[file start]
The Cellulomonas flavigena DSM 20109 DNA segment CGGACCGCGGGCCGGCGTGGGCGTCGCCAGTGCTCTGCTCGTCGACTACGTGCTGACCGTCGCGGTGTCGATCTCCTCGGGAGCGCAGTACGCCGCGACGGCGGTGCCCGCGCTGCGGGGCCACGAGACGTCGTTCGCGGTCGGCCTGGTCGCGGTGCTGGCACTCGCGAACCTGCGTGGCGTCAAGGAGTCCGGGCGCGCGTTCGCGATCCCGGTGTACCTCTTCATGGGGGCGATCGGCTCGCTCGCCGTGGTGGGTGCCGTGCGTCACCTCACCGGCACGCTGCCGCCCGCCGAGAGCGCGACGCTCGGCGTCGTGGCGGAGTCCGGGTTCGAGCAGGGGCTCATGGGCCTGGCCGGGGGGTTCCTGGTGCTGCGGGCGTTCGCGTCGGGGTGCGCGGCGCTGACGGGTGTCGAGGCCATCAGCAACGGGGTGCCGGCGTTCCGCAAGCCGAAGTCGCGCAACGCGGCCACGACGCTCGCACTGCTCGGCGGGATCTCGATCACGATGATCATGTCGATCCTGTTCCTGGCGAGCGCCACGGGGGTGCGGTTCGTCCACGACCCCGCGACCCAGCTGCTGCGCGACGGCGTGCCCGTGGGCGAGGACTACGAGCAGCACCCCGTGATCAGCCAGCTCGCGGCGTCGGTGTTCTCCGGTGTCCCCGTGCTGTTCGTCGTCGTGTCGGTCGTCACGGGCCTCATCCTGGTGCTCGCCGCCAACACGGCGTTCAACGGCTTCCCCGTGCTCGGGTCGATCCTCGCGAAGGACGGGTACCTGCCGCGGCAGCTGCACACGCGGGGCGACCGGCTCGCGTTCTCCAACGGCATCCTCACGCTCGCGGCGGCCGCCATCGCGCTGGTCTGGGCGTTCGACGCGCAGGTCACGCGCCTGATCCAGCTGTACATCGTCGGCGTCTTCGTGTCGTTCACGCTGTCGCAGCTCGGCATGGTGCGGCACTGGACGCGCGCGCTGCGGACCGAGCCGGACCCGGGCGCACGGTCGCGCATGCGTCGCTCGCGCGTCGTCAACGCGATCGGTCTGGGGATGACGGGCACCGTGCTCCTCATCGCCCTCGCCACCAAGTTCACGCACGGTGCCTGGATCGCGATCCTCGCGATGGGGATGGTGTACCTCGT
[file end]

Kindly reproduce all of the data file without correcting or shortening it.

The Cellulomonas flavigena DSM 20109 DNA segment CGGACCGCGGGCCGGCGTGGGCGTCGCCAGTGCTCTGCTCGTCGACTACGTGCTGACCGTCGCGGTGTCGATCTCCTCGGGAGCGCAGTACGCCGCGACGGCGGTGCCCGCGCTGCGGGGCCACGAGACGTCGTTCGCGGTCGGCCTGGTCGCGGTGCTGGCACTCGCGAACCTGCGTGGCGTCAAGGAGTCCGGGCGCGCGTTCGCGATCCCGGTGTACCTCTTCATGGGGGCGATCGGCTCGCTCGCCGTGGTGGGTGCCGTGCGTCACCTCACCGGCACGCTGCCGCCCGCCGAGAGCGCGACGCTCGGCGTCGTGGCGGAGTCCGGGTTCGAGCAGGGGCTCATGGGCCTGGCCGGGGGGTTCCTGGTGCTGCGGGCGTTCGCGTCGGGGTGCGCGGCGCTGACGGGTGTCGAGGCCATCAGCAACGGGGTGCCGGCGTTCCGCAAGCCGAAGTCGCGCAACGCGGCCACGACGCTCGCACTGCTCGGCGGGATCTCGATCACGATGATCATGTCGATCCTGTTCCTGGCGAGCGCCACGGGGGTGCGGTTCGTCCACGACCCCGCGACCCAGCTGCTGCGCGACGGCGTGCCCGTGGGCGAGGACTACGAGCAGCACCCCGTGATCAGCCAGCTCGCGGCGTCGGTGTTCTCCGGTGTCCCCGTGCTGTTCGTCGTCGTGTCGGTCGTCACGGGCCTCATCCTGGTGCTCGCCGCCAACACGGCGTTCAACGGCTTCCCCGTGCTCGGGTCGATCCTCGCGAAGGACGGGTACCTGCCGCGGCAGCTGCACACGCGGGGCGACCGGCTCGCGTTCTCCAACGGCATCCTCACGCTCGCGGCGGCCGCCATCGCGCTGGTCTGGGCGTTCGACGCGCAGGTCACGCGCCTGATCCAGCTGTACATCGTCGGCGTCTTCGTGTCGTTCACGCTGTCGCAGCTCGGCATGGTGCGGCACTGGACGCGCGCGCTGCGGACCGAGCCGGACCCGGGCGCACGGTCGCGCATGCGTCGCTCGCGCGTCGTCAACGCGATCGGTCTGGGGATGACGGGCACCGTGCTCCTCATCGCCCTCGCCACCAAGTTCACGCACGGTGCCTGGATCGCGATCCTCGCGATGGGGATGGTGTACCTCGT